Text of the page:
Bob Talbert , the American Columnist's quote " Teaching kids to count is fine but teaching them what counts is best, " is pithy but it definitely gets to the core of teaching fiscal responsibility.
If you look around, parents and teachers focus a lot on teaching mathematics. They send kids to Vedic Maths and Abacus classes to enable them to have numbers at their fingertips from a young age.
Parents also enrol their kids in drama, dance, singing, karate and other classes. But how many of us actually remember that when our kids enter the real world, the first thing they will confront is money?
Amidst all the classes, we forget an important life skill-financial literacy. Many of us probably pay our children pocket money but we don't realise that this is not teaching them about the value of money or how to manage it. Some schools touch upon economics or basic finance courses, however, no school is equipped to analytically teach financial literacy to your kids.
Most parents might touch on the concept of piggy banks and savings early on, but are usually reluctant to discuss the topic of money and family finances with their children. In the Indian context, money is a touchy issue and in terms of discussing sensitive topics, ranks as high as sex education. Thus, it's not surprising that most parents are loath to discussing it.
ABCs of FINANCIAL LITERACY
Financial literacy means understanding income, expenses and savings. Literacy also assumes that people have an understanding of budgets, assets- real and financial and liabilities.
Besides these, a knowledge on Risk management, insurance and its purpose, investments and how to make money work will go a long way. A good background in taxation should also help. Knowledge of finance helps people handle situations such as disability, starting a business, and even in cases such as inheritance of Wills, trusts, and intergenerational wealth transfer.
The best way to teach kids about money is to let them deal with money early on. This is because as kids grow into teenagers they develop strong habits, which become hardwired because of peer pressure and the external environment.
This particularly happens beyond the 6th grade, when children face severe peer pressure. They want to buy gadgets, branded clothes and do many things that their friends are doing. Telling them to act sensibly and responsibly at this age might be a tall order if you do not inculcate good habits early on.
Children need to understand the power of money and the consequences of their decisions. It's far better that they commit mistakes at a young age with smaller amounts than commit financial blunders when they grow up. They will thus experience handling their own money and making decisions around it. I believe this is a strong competitive edge that you can give your children for their future financial success.
In my experience, kids between the age of 5 and 12 are receptive to financial literacy. Hence, it is best to start between 5 – 12 years of age. This is not to say that children above 12 do not appreciate financial literacy.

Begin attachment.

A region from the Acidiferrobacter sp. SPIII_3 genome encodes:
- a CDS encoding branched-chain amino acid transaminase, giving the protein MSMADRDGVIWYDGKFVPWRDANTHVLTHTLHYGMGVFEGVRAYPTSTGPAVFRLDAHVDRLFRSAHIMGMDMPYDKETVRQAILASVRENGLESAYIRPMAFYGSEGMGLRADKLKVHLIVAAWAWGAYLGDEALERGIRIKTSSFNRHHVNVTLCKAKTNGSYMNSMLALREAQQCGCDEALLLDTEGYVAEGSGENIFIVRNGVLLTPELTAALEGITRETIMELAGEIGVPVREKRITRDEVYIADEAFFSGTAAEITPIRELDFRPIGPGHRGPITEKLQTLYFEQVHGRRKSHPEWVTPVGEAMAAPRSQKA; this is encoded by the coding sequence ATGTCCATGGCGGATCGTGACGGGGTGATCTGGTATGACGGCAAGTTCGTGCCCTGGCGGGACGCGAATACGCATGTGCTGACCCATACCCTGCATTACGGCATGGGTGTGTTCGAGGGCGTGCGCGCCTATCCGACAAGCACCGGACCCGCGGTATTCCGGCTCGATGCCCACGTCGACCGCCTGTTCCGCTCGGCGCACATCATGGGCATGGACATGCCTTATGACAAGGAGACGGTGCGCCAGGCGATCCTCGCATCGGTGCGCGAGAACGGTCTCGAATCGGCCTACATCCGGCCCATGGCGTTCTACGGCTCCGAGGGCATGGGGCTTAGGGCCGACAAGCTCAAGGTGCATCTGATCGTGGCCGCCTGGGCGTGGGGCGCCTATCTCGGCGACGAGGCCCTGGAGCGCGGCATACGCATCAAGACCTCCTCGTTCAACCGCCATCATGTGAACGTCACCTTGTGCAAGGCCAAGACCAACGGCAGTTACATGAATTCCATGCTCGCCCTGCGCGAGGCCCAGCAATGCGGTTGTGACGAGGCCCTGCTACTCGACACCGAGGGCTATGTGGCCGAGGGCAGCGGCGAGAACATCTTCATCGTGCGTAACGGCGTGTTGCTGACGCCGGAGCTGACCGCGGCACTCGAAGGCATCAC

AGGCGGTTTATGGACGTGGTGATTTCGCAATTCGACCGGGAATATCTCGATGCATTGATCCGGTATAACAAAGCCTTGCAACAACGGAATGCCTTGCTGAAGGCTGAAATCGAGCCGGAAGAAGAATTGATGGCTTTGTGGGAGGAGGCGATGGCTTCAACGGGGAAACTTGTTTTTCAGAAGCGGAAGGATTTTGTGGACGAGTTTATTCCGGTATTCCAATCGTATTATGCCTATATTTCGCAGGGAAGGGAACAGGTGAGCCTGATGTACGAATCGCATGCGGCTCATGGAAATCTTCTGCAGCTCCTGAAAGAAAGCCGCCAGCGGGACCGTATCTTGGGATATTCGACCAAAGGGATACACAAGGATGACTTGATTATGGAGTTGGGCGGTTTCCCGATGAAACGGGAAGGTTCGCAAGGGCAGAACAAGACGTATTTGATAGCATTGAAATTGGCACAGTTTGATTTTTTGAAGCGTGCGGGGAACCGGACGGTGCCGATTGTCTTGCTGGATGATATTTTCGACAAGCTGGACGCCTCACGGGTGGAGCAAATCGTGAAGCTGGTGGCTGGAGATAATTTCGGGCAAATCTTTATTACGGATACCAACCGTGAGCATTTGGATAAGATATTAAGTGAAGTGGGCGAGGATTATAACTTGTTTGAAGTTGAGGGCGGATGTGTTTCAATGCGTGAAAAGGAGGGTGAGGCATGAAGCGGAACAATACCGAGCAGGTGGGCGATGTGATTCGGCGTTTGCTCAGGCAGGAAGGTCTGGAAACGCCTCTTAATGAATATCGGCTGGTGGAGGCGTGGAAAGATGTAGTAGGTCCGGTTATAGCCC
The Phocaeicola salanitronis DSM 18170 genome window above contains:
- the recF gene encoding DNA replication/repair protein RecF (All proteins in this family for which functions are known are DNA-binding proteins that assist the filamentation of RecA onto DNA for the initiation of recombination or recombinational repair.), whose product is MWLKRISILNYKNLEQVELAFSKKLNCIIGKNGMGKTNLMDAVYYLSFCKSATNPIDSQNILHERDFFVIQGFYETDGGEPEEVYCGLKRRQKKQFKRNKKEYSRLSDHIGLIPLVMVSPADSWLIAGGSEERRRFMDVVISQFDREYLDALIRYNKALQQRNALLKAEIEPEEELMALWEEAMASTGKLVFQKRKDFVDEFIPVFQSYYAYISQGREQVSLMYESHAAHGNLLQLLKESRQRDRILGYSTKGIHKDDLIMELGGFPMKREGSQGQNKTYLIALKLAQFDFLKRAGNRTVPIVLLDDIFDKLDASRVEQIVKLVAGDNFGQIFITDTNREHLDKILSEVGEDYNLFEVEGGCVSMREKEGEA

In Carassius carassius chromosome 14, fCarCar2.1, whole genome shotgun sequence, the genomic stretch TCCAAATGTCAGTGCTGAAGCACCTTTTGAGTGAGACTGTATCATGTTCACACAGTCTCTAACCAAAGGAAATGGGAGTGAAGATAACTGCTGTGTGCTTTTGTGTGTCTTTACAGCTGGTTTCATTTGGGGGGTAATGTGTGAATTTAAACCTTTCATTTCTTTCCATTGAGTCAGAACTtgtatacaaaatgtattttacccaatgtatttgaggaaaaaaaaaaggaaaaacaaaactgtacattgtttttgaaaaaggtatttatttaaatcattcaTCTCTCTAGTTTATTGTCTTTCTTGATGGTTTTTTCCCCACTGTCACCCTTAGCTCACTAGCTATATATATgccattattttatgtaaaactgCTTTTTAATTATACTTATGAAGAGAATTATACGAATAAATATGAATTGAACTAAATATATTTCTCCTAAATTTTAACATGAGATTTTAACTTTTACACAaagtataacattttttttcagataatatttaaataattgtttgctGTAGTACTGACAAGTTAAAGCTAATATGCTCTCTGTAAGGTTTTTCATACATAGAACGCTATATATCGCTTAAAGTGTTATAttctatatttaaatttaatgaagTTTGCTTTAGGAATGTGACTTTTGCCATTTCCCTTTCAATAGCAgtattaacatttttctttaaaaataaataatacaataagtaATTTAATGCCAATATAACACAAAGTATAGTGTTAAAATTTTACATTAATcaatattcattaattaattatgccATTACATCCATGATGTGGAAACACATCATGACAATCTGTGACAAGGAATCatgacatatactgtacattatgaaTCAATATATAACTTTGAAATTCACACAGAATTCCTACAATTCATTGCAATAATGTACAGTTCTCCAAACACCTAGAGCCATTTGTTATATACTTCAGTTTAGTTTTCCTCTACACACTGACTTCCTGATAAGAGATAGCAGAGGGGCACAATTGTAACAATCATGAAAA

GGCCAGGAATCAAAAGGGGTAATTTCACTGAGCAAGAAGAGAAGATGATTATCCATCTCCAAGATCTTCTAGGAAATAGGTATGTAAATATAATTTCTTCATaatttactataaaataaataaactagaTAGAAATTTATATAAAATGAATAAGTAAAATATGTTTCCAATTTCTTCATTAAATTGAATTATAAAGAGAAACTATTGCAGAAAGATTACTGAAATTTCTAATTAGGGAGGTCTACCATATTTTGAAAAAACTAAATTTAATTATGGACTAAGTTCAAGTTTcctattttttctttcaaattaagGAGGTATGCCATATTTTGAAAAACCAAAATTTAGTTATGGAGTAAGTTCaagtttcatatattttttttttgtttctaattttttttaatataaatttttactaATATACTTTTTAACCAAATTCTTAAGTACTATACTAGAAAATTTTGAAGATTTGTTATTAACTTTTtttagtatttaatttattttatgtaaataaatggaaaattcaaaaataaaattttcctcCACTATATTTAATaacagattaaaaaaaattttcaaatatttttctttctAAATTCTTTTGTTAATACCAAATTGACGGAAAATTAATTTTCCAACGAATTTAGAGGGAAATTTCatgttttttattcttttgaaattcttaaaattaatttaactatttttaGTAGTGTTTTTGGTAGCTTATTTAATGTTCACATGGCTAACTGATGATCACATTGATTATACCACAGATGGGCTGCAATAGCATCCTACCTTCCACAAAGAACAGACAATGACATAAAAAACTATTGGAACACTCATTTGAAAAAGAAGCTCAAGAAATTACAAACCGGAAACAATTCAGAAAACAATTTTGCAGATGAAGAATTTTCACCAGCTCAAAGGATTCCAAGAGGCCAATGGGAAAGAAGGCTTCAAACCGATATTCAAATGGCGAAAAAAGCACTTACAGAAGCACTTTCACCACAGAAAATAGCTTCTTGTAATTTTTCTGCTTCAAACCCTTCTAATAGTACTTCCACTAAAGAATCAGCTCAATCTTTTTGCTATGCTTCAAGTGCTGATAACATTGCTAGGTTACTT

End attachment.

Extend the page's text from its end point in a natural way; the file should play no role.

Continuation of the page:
They certainly do, when the content is interesting, but it takes a little more time for them to understand the importance because they develop certain habits and are consumers by then. There will be constant demands, or emotional blackmail that most parents will be exposed to at some point of time.
You must understand that it's natural for them to sometimes behave like this and is a part of growing up. The best part is that you can still teach them to be savvy savers, spenders, investors and givers.
LESSONS FOR KIDS
Common sense and some practical ideas is all you need to have to start teaching your children about money. The key learning points for kids should be having healthy values about money, setting goals and priorities, thinking and making prudent choices, not living for the weekend. Parents should also delay instant gratification and help children understand the virtues of hard work.
Coming to the 'how' part, parents can teach kids that money is an integral part of daily lives from the many real-life situations.
Any time: Whenever you buy groceries or petrol or even pay school fees, you can teach children. If you have taken your son to an ATM, and he insists on pressing all the buttons like most kids, take this opportunity to discuss a few points about ATMs.
Special time: You can always set aside time to teach them the basics of money management. If you cannot, then you must seek professional help. It is far better to spend some money on financial education than allowing your children to develop irresponsible and dangerous money attitudes, behaviours and habits.
Finally, it is the parent's responsibility to control what children buy and how much they spend. If parents fail in this critical test, no amount of money will be enough for their kids to spend when they grow up.
We must realise that it is our mistake when we rush off to dress them in so-called designer outfits or spend several lakhs or thousands on their birthday parties without giving an iota of thought on the impact this has on the children's minds.
Don't forget that even though you might not be teaching your kids directly, they are constantly learning by just observing you.